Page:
Tapinoma melanocephalum have an interesting life cycle that is much different than most of the organisms we know.  Reproduction is sexual but there are many intermediate stages before the adult ant. We are born as mini-humans and then grow to be adults, in contrast, ants hatch as larvae that look nothing like actual ants.  The first stage is the egg. Queens lay two types of eggs: reproductive and alimentary (trophic) eggs.  From there, the unfertilized reproductive eggs will develop into males, fertilized reproductive eggs will develop into females, and the alimentary eggs will be consumed as food (Jesus & Bueno, 2007). From the reproductive eggs hatch larvae of which have four stages, called instars, that progress through molting. Finally, the organism undergoes complete metamorphosis by pupating, then encloses as an adult ant (Jesus & Bueno, 2007).  To learn more visit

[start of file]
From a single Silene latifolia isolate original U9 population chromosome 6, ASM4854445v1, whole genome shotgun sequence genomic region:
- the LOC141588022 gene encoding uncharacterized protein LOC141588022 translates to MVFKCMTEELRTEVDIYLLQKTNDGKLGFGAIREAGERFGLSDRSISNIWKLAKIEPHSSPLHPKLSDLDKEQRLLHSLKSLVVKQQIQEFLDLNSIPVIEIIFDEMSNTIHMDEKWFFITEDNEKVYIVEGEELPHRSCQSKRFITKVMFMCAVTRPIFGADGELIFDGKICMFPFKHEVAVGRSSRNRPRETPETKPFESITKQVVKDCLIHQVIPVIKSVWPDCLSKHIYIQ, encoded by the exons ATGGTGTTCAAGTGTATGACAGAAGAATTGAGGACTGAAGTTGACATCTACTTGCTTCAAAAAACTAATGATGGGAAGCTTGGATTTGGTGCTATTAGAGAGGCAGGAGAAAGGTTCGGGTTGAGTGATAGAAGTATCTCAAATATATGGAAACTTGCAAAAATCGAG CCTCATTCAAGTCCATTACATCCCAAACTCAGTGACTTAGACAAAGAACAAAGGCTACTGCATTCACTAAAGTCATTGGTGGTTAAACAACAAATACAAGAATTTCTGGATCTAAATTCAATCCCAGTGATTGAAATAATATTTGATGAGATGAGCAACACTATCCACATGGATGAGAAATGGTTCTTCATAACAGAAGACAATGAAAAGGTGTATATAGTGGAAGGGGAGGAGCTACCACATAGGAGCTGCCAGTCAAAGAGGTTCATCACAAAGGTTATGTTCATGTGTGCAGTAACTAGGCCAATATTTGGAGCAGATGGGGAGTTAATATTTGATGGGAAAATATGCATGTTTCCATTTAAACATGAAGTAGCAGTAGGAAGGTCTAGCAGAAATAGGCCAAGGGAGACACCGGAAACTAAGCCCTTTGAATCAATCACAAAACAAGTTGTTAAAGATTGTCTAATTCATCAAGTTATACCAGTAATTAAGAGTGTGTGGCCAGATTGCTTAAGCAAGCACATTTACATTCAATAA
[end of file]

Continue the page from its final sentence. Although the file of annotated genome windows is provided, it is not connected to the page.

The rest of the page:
Another interesting aspect of Tapinoma melanocephalum's life cycle is that most of the time colonies become too big to be supported by the small and temporary nest. To overcome this problem the colony undergoes a process called budding which consists of one of more females and several workers leaving the main colony to start a new nest nearby.  Sometimes the workers will carry with them larvae and pupae called brood.   If the nests are close the different nest sites will keep interacting by exchanging individuals along an odor trail (Jesus, 2010). What about how Tapinoma melanocephalum acquires the resources to reproduce? Find out on the nutrition page.